Oklahoma AG joins suit against Biden administration’s new EPA soot pollution rules

Car pollution.


Oklahoma Attorney General Gentner Drummond joined 23 other states this week in suing the Biden Administration’s EPA over new and tougher standards for soot pollution.

The suit, led by attorneys general from Kentucky and West Virginia, claimed the new rule from the Environmental Protection Agency will result in higher costs for manufacturers, utilities and families. It might even block new manufacturing plants and infrastructure for roads and bridges.

Besides Oklahoma, Kentucky, West Virginia and Texas, other states challenging the EPA rule include: Alabama, Alaska, Arkansas, Florida, Georgia, Idaho, Indiana, Iowa, Kansas, Louisiana, Mississippi, Missouri, Montana, Nebraska, North Dakota, Ohio, South Carolina, South Dakota, Tennessee, Utah and Wyoming.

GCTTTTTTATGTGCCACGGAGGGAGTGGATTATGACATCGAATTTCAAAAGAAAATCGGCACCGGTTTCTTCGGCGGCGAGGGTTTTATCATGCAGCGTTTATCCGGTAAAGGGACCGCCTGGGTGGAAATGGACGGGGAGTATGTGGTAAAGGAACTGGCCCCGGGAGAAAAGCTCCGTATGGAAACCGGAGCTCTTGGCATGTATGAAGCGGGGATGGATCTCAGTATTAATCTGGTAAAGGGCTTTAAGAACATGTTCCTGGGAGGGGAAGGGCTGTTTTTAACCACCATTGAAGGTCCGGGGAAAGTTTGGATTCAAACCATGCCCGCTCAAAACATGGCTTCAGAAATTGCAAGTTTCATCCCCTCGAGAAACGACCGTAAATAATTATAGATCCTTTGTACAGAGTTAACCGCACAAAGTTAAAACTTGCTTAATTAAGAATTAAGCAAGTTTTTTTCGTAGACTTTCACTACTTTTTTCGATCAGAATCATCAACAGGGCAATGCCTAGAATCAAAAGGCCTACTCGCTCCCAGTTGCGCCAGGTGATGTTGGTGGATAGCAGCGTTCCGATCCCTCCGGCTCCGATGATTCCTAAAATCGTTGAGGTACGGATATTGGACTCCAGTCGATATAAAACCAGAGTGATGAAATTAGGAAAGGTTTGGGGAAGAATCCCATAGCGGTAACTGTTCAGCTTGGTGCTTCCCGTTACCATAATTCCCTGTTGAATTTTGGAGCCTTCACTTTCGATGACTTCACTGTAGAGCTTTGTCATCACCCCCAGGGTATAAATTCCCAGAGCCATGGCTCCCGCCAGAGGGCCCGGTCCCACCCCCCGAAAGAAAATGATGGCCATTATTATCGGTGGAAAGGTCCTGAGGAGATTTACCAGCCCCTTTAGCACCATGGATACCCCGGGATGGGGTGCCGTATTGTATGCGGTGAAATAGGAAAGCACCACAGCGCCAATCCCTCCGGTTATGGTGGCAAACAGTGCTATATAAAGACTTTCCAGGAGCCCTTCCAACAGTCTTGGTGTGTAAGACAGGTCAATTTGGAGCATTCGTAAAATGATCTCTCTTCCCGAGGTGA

Texas filed a separate suit along with business groups led by the U.S. Chamber of Commerce and National Association of Manufacturers.

Their suits were filed in the U.S. Circuit Court of Appeals for the D.C..

“The EPA’s new rule has more to do with advancing President (Joe) Biden’s radical green agenda than protecting Kentuckians’ health or the environment, said Kentucky Attorney General Russell Coleman.

He also claimed the new EPA rule “will drive jobs and investment out of Kentucky and overseas, leaving employers and hardworking families to pay the price.”

No specific industry is targeted by the new rule, rather it decreases the annual standard for fine particulate matter for overall air quality. States and counties that don’t meet the new standard wll have 18 months to develop compliance plans. Oklahoma and other states will have to meet the new standard by 2032 or face penalties.

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